Expanding the primary care workforce is viewed as a solution to the health needs of Americans. However, current research suggests that more nuanced metrics are necessary to reveal the ideal physician-to-population ratio.
While expanding the primary care physician (PCP) workforce is generally acknowledged as one solution for our nation’s health care needs, prior research has shown a lack of consistency between numbers of PCPs per population and actual patient outcomes. The authors of this study therefore sought new methods of measurement of the workforce in order to strengthen the original claim; their hypothesis was that high levels of PCPs are associated with better patient outcomes, namely, lower mortality, fewer preventable hospitalizations, and lower spending.
Two measures of PCPs were used: (1) specific numbers of PCPs based on data in the American Medical Association Physician Masterfile and (2) estimated ambulatory clinical full-time equivalents (FTEs) derived from Medicare office- and clinic-based claims of primary care physicians. Using a patient population of fee-for-service Medicare beneficiaries, the PCP workforce was divided into geographic service ares that reflected the use of primary care services. These Primary Care Service Areas (PCSAs) were categorized by quintiles for each of the two PCP measures.
After adjustments for patient and area covariates, beneficiaries residing in PCSAs with highest numbers of PCPs had 6 percent lower rates of preventable hospitalizations in comparison to those in PCSAs with the lowest numbers of PCPs. Stronger associations were shown with the physician FTE measurement. Beneficiaries residing in PCSAs with highest primary care FTEs had 5 percent lower mortality and 9 percent fewer preventable hospitalizations, but 1 percent higher total Medicare program spending, than those beneficiaries residing in PCSAs with the lowest number of primary care FTEs.
It is worth noting that several inconsistencies were shown between the two measures. Concerning patient characteristics, beneficiaries residing in PCSAs with lower numbers of PCPs were more likely to have had any or multiple chronic conditions, while beneficiaries residing in PCSAs with higher levels of primary care FTEs had fewer chronic conditions. Concerning unadjusted patient outcomes, higher numbers of PCPs correlated with lower spending, while higher levels of primary care FTEs correlated with higher spending. The authors highlighted the fact that the data in the AMA Masterfile does not accurately reflect those PCPs treating this specific Medicare study populations, therefore affecting the more traditional measurement of PCPs per population.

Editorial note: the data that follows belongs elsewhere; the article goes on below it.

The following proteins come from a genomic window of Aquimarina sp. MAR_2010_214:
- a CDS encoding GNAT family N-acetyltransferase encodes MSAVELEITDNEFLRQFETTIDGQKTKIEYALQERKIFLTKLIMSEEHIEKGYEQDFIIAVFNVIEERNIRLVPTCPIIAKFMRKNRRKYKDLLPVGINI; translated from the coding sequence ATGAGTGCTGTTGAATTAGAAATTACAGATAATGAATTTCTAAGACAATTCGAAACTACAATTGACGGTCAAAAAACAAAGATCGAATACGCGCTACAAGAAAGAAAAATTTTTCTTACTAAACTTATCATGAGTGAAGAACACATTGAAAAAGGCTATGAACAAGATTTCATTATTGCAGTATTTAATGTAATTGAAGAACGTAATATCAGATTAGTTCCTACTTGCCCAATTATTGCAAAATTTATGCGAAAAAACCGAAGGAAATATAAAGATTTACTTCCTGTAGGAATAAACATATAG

Overall, the data suggests that the benefits of the primary care workforce are from the amount of ambulatory clinical care provided, rather than the number of PCPs locally available. More physicians trained in primary care practicing in an area does not ensure substantially lower mortality rates, fewer hospitalizations or lower costs.
Though there is some lack of consistency throughout this study, there is strength in the idea that our general approach to measuring “primary care” should be readdressed. Yes, it is necessary to have further research using different PCP per population metrics, and on younger populations and private health plan consumers. However such research should focus on the actual impact of having a primary care workforce – namely, the actual primary care activity provided – as opposed to the number of PCPs available.
This study acknowledges a larger question: who provides primary care? It is difficult to narrow down to numbers and specific individuals – primary care services are often provided in emergency rooms, specialty offices, and inpatient hospital units, being that many patients do not have an acknowledged PCP to address basic outpatient needs, counseling, and education. Increasing the numbers of PCPs would help this problem, but the distribution of PCPs to this specific underserved population and the effective delivery of primary care services are not guaranteed. In addition to increasing incentives to enter primary care fields, policy makers should provide practice-level assistance (e.g. financial support through improved reimbursement, ancillary staff support, electronic medical records) in order to assure that PCPs are providing care how and where it is needed.
Kameron L. Matthews, MD, Esq.